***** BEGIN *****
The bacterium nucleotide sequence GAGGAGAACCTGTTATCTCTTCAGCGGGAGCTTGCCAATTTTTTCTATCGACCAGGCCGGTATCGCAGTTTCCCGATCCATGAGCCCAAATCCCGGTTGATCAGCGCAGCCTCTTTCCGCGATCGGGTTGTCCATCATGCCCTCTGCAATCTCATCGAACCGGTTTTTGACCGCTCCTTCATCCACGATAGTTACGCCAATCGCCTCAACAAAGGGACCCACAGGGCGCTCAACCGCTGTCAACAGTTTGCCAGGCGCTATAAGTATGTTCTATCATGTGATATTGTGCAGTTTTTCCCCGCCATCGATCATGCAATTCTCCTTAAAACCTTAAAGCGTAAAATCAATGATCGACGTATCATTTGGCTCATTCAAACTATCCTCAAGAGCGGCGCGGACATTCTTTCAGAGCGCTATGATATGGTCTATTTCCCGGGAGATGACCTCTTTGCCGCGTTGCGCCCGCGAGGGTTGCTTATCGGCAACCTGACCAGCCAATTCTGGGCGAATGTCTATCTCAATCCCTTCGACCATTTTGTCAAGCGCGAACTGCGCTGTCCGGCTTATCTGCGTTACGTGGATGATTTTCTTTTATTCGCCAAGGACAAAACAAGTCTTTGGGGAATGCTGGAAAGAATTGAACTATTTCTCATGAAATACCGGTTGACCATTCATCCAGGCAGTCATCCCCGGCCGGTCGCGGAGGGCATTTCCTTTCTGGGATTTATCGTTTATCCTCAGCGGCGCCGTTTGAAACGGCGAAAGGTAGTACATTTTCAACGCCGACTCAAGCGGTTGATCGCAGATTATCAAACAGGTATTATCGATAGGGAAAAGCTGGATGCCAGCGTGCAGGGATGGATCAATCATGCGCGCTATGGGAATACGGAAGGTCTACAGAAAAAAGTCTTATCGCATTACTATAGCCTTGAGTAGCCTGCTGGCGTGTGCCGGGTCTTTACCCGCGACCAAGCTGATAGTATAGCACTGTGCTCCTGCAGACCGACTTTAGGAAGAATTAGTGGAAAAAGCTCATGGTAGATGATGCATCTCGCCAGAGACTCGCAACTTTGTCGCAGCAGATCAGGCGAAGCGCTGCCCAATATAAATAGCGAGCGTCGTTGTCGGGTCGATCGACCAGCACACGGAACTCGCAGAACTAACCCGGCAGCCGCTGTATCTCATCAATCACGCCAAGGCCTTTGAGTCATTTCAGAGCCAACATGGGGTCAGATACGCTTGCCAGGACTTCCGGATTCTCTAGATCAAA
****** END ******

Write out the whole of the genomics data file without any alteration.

The bacterium nucleotide sequence GAGGAGAACCTGTTATCTCTTCAGCGGGAGCTTGCCAATTTTTTCTATCGACCAGGCCGGTATCGCAGTTTCCCGATCCATGAGCCCAAATCCCGGTTGATCAGCGCAGCCTCTTTCCGCGATCGGGTTGTCCATCATGCCCTCTGCAATCTCATCGAACCGGTTTTTGACCGCTCCTTCATCCACGATAGTTACGCCAATCGCCTCAACAAAGGGACCCACAGGGCGCTCAACCGCTGTCAACAGTTTGCCAGGCGCTATAAGTATGTTCTATCATGTGATATTGTGCAGTTTTTCCCCGCCATCGATCATGCAATTCTCCTTAAAACCTTAAAGCGTAAAATCAATGATCGACGTATCATTTGGCTCATTCAAACTATCCTCAAGAGCGGCGCGGACATTCTTTCAGAGCGCTATGATATGGTCTATTTCCCGGGAGATGACCTCTTTGCCGCGTTGCGCCCGCGAGGGTTGCTTATCGGCAACCTGACCAGCCAATTCTGGGCGAATGTCTATCTCAATCCCTTCGACCATTTTGTCAAGCGCGAACTGCGCTGTCCGGCTTATCTGCGTTACGTGGATGATTTTCTTTTATTCGCCAAGGACAAAACAAGTCTTTGGGGAATGCTGGAAAGAATTGAACTATTTCTCATGAAATACCGGTTGACCATTCATCCAGGCAGTCATCCCCGGCCGGTCGCGGAGGGCATTTCCTTTCTGGGATTTATCGTTTATCCTCAGCGGCGCCGTTTGAAACGGCGAAAGGTAGTACATTTTCAACGCCGACTCAAGCGGTTGATCGCAGATTATCAAACAGGTATTATCGATAGGGAAAAGCTGGATGCCAGCGTGCAGGGATGGATCAATCATGCGCGCTATGGGAATACGGAAGGTCTACAGAAAAAAGTCTTATCGCATTACTATAGCCTTGAGTAGCCTGCTGGCGTGTGCCGGGTCTTTACCCGCGACCAAGCTGATAGTATAGCACTGTGCTCCTGCAGACCGACTTTAGGAAGAATTAGTGGAAAAAGCTCATGGTAGATGATGCATCTCGCCAGAGACTCGCAACTTTGTCGCAGCAGATCAGGCGAAGCGCTGCCCAATATAAATAGCGAGCGTCGTTGTCGGGTCGATCGACCAGCACACGGAACTCGCAGAACTAACCCGGCAGCCGCTGTATCTCATCAATCACGCCAAGGCCTTTGAGTCATTTCAGAGCCAACATGGGGTCAGATACGCTTGCCAGGACTTCCGGATTCTCTAGATCAAA